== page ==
Our data also corroborate results found in Swedish 10-year-old children from the Stockholm area, where a similar decrease in the prevalence of OW and O was shown between 1999 and 2003 [18]. Obesity levels in both boys and girls were relatively similar to those found in our 5–6-year-old children (boys: 3.5 vs 3.8%, girls: 3.8 vs 2.8%) but the prevalence of OW was considerably higher in their group of 10-year-old children (boys: 8.6 vs 20.5%, girls: 12 vs 19.2%). This could be due to the increasing prevalence of O and OW with age.

A similar trend was also observed in the Bordeaux area where the Programme National Nutrition Santé (PNNS) is implemented. A significant 3.1% (p <0.01) decrease in OW + O in 6-year-old children between 2005 and 2007 was reported [19].

Globally there seems to be a trend in OW and O in certain areas of Europe towards a clearcut levelling of the “epidemic” or even an improvement. These are encouraging data even though the underlying causes of the change are not yet clear. The hypotheses range from the effect of prevention and public awareness to a change in body image. One could also hypothesise that the genetic susceptibility (tendency to gain weight) of the population in these areas has struck a balance with the “obesogenic” effect of the environment to which they are exposed, even though this will be difficult to prove.

The fact that the BMI change in Bordeaux was of a similar magnitude and at exactly the same time (2004–5 to 2005–6) in both Geneva and Bordeaux is intriguing. Interestingly, comparing the average temperature for the 4 winter months in both areas shows that the 2 winters preceding the decline in BMI were significantly colder than the average. Could this be a thermogenic effect due to low outdoor temperatures, which is known to stimulate brown fat, as proposed by Farmer [20]? Could it be that global warming is contributing to a progressive decrease in the stimulation of brown fat, thus leading to a drop in basal metabolism? Are we overheating our homes and overdressing our children? All these questions may well be related to the current trend in OW and O. Further research will be needed to clarify this.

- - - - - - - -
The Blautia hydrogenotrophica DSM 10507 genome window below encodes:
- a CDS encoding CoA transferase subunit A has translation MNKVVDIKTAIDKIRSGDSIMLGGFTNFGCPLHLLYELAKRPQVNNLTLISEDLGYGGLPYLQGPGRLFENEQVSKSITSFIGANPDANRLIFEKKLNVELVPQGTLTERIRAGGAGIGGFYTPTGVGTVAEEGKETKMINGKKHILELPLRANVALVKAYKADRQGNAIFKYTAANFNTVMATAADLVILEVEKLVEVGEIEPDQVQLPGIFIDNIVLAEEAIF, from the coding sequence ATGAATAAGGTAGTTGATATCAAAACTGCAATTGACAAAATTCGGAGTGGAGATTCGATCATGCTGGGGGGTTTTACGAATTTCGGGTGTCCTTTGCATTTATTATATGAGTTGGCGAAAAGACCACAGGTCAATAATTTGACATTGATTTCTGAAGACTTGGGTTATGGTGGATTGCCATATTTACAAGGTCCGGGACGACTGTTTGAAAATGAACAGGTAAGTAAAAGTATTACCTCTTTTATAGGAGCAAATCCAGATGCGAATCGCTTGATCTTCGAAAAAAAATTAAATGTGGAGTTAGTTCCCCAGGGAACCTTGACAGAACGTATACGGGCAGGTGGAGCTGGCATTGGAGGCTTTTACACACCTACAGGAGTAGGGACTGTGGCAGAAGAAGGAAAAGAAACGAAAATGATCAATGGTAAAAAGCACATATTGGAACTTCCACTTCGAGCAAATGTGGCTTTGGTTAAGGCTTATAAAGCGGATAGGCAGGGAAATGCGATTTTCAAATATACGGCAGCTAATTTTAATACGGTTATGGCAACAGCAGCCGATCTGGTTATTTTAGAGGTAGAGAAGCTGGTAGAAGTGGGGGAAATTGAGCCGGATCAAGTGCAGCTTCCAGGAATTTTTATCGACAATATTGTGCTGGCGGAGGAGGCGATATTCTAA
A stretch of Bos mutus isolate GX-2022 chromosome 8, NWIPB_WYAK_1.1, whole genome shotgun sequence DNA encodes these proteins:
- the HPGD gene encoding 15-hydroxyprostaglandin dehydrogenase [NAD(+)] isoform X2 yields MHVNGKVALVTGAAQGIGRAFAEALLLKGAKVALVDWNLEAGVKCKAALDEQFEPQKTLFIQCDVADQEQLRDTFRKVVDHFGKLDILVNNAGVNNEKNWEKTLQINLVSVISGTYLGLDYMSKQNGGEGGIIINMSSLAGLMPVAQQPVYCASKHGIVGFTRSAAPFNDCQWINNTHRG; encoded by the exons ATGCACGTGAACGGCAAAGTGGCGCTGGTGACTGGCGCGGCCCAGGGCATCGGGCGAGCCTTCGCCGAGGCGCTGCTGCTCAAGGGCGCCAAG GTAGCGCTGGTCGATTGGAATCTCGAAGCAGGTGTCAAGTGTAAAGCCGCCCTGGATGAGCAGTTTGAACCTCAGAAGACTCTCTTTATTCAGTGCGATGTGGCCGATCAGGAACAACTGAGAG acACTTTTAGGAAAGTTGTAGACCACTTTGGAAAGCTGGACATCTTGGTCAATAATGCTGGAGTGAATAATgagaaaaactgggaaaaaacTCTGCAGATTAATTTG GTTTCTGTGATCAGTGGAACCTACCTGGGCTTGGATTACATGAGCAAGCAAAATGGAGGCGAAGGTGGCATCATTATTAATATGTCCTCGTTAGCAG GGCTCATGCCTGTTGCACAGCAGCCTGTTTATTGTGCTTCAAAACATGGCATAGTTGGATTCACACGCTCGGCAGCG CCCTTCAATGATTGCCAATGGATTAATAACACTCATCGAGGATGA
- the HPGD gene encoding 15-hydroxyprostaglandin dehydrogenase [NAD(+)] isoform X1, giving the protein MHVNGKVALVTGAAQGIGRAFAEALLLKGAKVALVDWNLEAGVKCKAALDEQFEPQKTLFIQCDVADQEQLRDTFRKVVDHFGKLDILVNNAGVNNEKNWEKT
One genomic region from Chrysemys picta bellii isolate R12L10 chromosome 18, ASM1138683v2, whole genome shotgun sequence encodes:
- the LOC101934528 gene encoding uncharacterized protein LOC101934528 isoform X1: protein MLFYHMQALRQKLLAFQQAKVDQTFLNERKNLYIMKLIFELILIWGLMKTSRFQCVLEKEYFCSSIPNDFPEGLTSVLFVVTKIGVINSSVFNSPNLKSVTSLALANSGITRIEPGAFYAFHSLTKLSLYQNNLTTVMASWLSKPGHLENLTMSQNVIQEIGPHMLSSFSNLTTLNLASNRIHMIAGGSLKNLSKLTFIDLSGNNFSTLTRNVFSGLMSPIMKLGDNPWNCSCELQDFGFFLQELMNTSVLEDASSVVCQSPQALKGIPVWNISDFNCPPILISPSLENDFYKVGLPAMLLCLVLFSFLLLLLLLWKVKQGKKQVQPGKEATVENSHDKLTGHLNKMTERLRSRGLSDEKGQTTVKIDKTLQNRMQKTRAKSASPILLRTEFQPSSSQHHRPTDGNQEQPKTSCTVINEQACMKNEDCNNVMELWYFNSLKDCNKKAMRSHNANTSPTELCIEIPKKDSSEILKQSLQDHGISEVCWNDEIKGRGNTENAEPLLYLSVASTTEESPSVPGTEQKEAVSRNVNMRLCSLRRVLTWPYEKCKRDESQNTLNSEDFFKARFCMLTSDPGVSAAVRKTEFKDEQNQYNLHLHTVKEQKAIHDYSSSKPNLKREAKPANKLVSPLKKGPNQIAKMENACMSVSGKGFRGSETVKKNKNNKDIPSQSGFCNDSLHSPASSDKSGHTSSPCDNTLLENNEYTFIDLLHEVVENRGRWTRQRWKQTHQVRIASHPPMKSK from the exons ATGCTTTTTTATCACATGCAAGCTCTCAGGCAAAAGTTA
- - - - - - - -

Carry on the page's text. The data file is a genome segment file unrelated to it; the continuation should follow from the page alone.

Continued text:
Even though socio-economic differences were not evaluated in our study, both previous research [21] and the studies by Sundblom and Ruello [18, 19] underline the important effect socio-economic factors have on the prevalence and evolution
of OW and O. Special attention should be paid to these groups if long-term solutions are to be found for this problem.

When comparing boys to girls, girls showed a higher prevalence of OW and O than boys, as described in the literature. Girls, however, showed a larger, non-significant, decrease in OW and O over the 5-year period. A clear explanation for this is difficult to find bearing in mind the young age group, where conscious behaviour changes are improbable. Parental preoccupation with the girl’s future morphology may be of interest compared to boys, in whom corpulence may be an asset at this young age.

This is encouraging data even though the prevalence of OW and O at school admission (12.6%) can be considered relatively high and warrants an early-age approach to the problem. All approaches touching pre-school children, such as perinatal information, day-care interventions (nutrition, physical activity) and parental advice, should be strongly encouraged.

Comparing the two referentials (Cole, Kromeyer) underpins the major differences found in the prevalence of OW and O, depending on which references are used. A 4% difference was found for OW and 0.35% for O.

Obesity has many implications for children’s health. It is therefore important that youth health departments participate in the early detection and prevention of OW and O.

Preventive approaches have shown some success, especially when whole community approaches are adopted [22]. Considering the difficulties in inducing behavioural changes, structural approaches such as limiting of access to certain foods and generating a health-promoting environment must be encouraged [9, 23].

In conclusion, the data collected between 2003 and 2008 among 18 596 5–6-year-old children in Geneva show a non-significant decrease in the prevalence of O and OW (Coles’s references). This finding corroborates findings in other cities in Switzerland, Sweden and France and may be among the first signs of a changing trend in O and OW. The relatively high level of O and OW at 5 years of age, however, merits special attention in that 13–14% of children already fall into the O and OW groups. Even if no clear conclusions can be drawn as to the reasons for this change, it is probable that both environmental and individual factors contribute to influencing people’s behaviour. An intriguing finding was the concomitant drop in O and OW in both Bordeaux and Geneva between 2004–5 and 2005–6. There seems to be a link between particularly cold winters and the drop in BMI. The influence of environmental temperature on brown fat metabolism may be of interest for future research.

Funding / potential competing interests

No conflict of interest in relation to this article.

Correspondence

Correspondence:
Emilien Jeannot, MPH
IMSP, Centre Médical Universitaire,
Av. Michel Servet 1
CH-1211 Genève 4
E-Mail: emilien.jeannot@unige.ch